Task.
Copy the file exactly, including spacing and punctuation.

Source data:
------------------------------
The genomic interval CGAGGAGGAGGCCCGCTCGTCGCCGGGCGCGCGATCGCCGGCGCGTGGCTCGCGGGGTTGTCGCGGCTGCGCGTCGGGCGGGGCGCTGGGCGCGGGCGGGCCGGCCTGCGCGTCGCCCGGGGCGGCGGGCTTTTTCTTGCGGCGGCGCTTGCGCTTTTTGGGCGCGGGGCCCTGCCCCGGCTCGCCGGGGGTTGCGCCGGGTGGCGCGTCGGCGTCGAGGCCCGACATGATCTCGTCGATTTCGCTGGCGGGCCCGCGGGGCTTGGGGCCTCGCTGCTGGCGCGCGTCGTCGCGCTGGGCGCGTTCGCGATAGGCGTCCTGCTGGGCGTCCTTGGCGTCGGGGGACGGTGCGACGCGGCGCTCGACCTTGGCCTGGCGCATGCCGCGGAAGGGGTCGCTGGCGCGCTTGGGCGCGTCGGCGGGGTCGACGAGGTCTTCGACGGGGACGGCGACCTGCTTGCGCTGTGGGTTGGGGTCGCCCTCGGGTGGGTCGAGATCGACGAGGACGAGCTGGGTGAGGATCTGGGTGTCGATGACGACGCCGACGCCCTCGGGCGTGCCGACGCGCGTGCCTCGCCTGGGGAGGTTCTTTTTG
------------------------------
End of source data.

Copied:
The genomic interval CGAGGAGGAGGCCCGCTCGTCGCCGGGCGCGCGATCGCCGGCGCGTGGCTCGCGGGGTTGTCGCGGCTGCGCGTCGGGCGGGGCGCTGGGCGCGGGCGGGCCGGCCTGCGCGTCGCCCGGGGCGGCGGGCTTTTTCTTGCGGCGGCGCTTGCGCTTTTTGGGCGCGGGGCCCTGCCCCGGCTCGCCGGGGGTTGCGCCGGGTGGCGCGTCGGCGTCGAGGCCCGACATGATCTCGTCGATTTCGCTGGCGGGCCCGCGGGGCTTGGGGCCTCGCTGCTGGCGCGCGTCGTCGCGCTGGGCGCGTTCGCGATAGGCGTCCTGCTGGGCGTCCTTGGCGTCGGGGGACGGTGCGACGCGGCGCTCGACCTTGGCCTGGCGCATGCCGCGGAAGGGGTCGCTGGCGCGCTTGGGCGCGTCGGCGGGGTCGACGAGGTCTTCGACGGGGACGGCGACCTGCTTGCGCTGTGGGTTGGGGTCGCCCTCGGGTGGGTCGAGATCGACGAGGACGAGCTGGGTGAGGATCTGGGTGTCGATGACGACGCCGACGCCCTCGGGCGTGCCGACGCGCGTGCCTCGCCTGGGGAGGTTCTTTTTG